Friday, August 01, 2008

The Anthrax Letters, 9/11, and the Invasion of Iraq

Read today's Greenwald.

A week after 9/11, letters containing the lethal substance Anthrax, are mailed to the offices of Senator's Daschle and Leahy, as well as to NBC anchor Tom Brokaw. The mailings result in the deaths of five people, while scores of others become ill. The letters contain statements purported to be from Muslim "extremists" who want to bring death to America.

ABC news, in the person of Brian Ross, reports--on the basis of four supposedly high up and separate sources at the lab--that tests on the anthrax at a U.S. military lab at Ft. Detrick, Maryland, reveal the presence of bentonite in the anthrax. Bentonite is said to be uniquely associated with Saddam Hussein's anthrax production program in Iraq.

On the basis of the letters and the reports by ABC news, leading columnists, such as Richard Cohen, come out in support of an invasion of Iraq. The neo-conservative journal, The Weekly Standard, also trumpets the ABC news reports of bentonite-laced anthrax letters as a basis for launching an invasion of Iraq. In 2002, the president identifies an "Axis of Evil", consisting of Iraq, Iran, and North Korea, with Iraq being included, in part, on the basis of their known production and dissemination of the lethal substance anthrax.

In March 2003, the U.S. invades Iraq, and in the course of the war and occupation, hundreds of thousands of Iraqi's are tortured, killed or maimed. The price of oil has skyrocketed, and more than five years after the invasion, more than 150,000 U.S. troops continue to occupy Iraq.

In 2008, a leading suspect in the anthrax letter attacks, a top researcher and 35-year veteran at Ft. Detrick from whence came the ABC news reports of a bentonite-Iraq connection, commits suicide.

Nearly seven years since the anthrax attacks and the highly inflammatory and false ABC news reports, the network and its reporter, Brian Ross, still haven't come clean as to their supposed "sources" at Ft. Detrick.

To sum, anthrax laced letters purported to be from Muslim extremists in Iraq or close to Saddam Hussein, are mailed to U.S. Senators and media anchormen, traumatizing the country immediately after the 9/11 attacks. Highly placed sources in a U.S. military lab reveal to ABC news that tests indicate the presence of a substance uniquely associated with Iraqi anthrax programs. Scores among the political elite draq a connection between the anthrax and Iraq, helping to make the 2003 Iraq invasion publicly and politically palatable. Seven years later, as the investigation purports to center on a U.S. researcher as the source of the attacks, the leading suspect commits suicide. ABC news continues to with-hold the identification of its supposed sources.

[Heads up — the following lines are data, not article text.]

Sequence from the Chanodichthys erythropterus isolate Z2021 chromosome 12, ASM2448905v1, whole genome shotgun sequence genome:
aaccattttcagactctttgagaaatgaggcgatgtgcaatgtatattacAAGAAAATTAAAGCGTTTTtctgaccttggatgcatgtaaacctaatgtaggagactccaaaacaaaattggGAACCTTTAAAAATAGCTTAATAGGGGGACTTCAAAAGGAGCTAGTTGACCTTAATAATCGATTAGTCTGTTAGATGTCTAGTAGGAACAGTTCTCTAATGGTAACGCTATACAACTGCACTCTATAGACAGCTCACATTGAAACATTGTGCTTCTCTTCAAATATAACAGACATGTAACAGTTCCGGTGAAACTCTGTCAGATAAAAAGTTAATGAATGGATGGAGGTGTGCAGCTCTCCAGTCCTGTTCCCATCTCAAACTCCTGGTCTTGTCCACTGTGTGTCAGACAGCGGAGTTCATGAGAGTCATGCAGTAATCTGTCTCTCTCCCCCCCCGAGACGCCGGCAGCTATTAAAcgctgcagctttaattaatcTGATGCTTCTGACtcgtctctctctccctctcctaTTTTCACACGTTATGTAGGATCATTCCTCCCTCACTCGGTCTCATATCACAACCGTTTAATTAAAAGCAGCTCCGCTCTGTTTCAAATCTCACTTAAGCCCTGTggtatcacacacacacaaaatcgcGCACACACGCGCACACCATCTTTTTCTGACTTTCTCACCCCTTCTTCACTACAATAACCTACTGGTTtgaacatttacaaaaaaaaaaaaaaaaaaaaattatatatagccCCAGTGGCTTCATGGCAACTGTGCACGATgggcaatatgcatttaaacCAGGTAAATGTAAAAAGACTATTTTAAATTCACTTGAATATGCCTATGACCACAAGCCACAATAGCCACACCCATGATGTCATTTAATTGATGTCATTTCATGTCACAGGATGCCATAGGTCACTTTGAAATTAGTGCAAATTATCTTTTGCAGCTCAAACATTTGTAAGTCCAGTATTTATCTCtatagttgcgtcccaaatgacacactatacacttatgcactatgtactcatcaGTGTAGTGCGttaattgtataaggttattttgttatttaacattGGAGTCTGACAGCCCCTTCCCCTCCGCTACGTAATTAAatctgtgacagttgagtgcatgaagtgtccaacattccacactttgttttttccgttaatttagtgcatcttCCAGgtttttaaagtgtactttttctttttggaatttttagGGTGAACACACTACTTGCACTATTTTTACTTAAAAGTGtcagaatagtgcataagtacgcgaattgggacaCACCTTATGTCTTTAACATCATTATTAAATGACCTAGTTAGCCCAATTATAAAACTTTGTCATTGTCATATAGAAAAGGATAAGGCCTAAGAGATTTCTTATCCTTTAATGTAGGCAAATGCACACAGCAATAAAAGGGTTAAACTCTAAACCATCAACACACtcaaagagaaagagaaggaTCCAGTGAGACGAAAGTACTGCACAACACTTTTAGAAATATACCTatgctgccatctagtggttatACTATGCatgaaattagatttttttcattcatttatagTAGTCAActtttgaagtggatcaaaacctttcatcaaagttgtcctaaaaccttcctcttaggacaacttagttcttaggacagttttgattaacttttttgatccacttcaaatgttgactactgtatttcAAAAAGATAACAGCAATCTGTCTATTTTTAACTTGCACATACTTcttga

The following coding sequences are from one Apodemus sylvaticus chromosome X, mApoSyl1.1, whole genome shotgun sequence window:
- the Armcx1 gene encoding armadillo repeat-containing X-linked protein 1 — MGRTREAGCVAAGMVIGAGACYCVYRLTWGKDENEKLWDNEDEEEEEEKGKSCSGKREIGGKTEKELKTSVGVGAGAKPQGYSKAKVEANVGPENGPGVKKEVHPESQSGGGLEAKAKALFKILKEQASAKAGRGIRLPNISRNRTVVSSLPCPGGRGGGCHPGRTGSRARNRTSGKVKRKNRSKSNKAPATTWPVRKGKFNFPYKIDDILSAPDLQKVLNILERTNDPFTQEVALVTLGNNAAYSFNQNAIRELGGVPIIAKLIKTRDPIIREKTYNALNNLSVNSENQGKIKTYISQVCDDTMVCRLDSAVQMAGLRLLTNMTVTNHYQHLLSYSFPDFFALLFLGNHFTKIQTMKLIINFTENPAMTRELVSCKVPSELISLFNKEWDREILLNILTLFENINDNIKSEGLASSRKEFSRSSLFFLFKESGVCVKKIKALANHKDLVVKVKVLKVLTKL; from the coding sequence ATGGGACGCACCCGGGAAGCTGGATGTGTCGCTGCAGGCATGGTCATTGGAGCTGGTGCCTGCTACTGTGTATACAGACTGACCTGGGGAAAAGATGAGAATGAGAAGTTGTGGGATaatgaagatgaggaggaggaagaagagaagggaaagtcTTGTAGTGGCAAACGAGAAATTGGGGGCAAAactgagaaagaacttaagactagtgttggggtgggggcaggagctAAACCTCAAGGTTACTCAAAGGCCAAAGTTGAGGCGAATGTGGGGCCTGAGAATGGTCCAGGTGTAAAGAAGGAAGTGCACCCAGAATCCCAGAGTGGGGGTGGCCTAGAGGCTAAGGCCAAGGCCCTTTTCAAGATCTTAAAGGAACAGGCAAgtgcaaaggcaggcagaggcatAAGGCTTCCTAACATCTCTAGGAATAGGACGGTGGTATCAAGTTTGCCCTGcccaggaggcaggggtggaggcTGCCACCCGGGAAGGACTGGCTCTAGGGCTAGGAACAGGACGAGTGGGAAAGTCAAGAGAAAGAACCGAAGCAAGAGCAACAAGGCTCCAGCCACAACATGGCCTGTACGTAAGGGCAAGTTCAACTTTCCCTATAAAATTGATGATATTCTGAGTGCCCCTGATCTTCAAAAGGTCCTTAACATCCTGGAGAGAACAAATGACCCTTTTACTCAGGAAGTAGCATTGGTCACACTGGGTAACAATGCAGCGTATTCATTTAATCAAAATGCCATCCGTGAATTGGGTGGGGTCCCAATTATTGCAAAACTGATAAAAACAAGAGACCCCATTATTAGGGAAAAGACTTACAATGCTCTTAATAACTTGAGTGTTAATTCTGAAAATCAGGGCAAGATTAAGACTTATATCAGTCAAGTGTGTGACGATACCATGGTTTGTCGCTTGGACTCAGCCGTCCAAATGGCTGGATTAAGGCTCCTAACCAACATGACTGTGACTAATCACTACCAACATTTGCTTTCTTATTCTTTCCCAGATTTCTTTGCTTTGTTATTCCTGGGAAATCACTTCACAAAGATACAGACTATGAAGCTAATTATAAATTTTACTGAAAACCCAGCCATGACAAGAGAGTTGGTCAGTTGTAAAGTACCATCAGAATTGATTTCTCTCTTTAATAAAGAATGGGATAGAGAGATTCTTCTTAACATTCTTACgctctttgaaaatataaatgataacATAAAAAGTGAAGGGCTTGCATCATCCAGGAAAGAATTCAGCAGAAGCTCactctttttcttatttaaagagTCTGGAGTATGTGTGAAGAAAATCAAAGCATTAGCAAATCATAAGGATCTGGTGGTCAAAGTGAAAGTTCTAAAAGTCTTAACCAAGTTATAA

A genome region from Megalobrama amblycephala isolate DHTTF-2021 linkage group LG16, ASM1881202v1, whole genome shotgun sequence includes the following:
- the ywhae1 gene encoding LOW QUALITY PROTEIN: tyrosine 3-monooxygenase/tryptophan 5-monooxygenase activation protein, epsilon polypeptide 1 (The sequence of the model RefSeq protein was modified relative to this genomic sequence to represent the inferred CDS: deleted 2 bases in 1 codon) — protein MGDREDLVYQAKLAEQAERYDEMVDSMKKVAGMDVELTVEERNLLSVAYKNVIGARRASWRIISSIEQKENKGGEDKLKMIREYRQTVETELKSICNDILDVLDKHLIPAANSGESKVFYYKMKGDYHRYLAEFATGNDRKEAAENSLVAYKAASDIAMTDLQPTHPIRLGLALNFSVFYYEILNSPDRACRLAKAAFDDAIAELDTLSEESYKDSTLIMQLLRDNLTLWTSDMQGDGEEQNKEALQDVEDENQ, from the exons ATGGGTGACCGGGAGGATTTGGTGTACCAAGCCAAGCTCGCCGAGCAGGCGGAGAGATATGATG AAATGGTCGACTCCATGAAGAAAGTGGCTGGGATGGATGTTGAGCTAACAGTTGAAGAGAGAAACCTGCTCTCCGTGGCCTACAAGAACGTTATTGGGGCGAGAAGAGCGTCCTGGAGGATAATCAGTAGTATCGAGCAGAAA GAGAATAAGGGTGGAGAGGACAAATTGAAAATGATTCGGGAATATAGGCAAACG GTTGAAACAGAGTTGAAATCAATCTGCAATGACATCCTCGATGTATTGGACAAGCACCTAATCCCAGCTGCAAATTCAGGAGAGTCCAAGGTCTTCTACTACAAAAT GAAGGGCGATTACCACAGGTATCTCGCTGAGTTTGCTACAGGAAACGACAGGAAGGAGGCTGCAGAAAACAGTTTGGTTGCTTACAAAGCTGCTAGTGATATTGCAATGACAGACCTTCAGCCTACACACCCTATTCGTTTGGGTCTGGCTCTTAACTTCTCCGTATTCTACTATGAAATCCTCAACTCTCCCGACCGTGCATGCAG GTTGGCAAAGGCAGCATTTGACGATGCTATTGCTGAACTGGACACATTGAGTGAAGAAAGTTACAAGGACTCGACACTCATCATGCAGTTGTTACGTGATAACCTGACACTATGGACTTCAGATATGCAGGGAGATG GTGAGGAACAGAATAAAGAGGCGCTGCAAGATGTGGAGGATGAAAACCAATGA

How weird and outrageous is all of this?

Wednesday, July 30, 2008

Is this all they have?

I guess Obama's celebrity status, (a byproduct of the GOP candidate's snarl and lack of charisma I'd say) as opposed to his policy proposals, is to be the dividing factor in this election. This is pretty weak tea, whose only probable impact is to lose the Britney vote. Maybe it will sit well with Middle America. Who knows? But it sounds pretty vapid to me. I thought McCain would be better than this.

Trashin the Place

I can't imagine the McCain campaign or the folks at GOP headquarters were thrilled to wake up this morning and see the Washington Post with an above-the-fold story calling McCain a liar, or the Ruth Marcus op-ed charging the Administration with having "trashed the place"--and Marcus wasn't even referring to the yeoman work of her Post colleague detailing the Administration's hack hiring and staffing of the Iraqi occupation or the Katrina catastrophe and the hack hiring at FEMA--for the hack hiring practices of the Justice Department's Monica Goodling, spawning a new political shorthand for ideology and incompetence in government run-amok--"Goodlings", as in "Goodlings Gone Wild".

(And a pretty good smack-down to boot by Marcus of her other Post colleague, David Broder, for complaining of the Clintons' "trashing the place" a decade ago. Ahhh, the nineties. Them were the days).

Neither can I imagine that seeing headlines and pictures about the Senate's longest reigning Republican, the Hulk Tubester, Ted Stevens, being indicted on corruption charges, doing much to cheer the ranks of more would be hack hirers and government bathtub drowning specialists at RNC headquarters or in the new Minority offices in Congress.

Just another stellar day in the GOP neighborhood.

Monday, July 28, 2008

Obama Should Townhall McCain

I know this is probably against the grain, with McCain liking specially-tailored townhall meeting-style debates and all. But I believe Obama should agree to some townhall style debates and not be overly cautious in restricting the crowd that attends.

If the "Obama is a prima donna candidate more comfortable parading before foreign audiences who can't or won't come down to earth to hobnob with the Regular Americans" meme isn't a constant GOP trope yet, I can guarantee it will be as the campaign goes on.

On top of it, Obama needs to be seen getting his hands dirty, as it were, taking risks, campaigning in relatively unfamiliar terrains and before potentially hostile audiences. I fear he's being too careful, in danger of immitating the overly-assured 1948 Dewey campaign whose candidate once wouldn't come out from inside the train to greet voters while Truman spoke out from "whistlestops" all around the country, helping to pull off the come from behind win.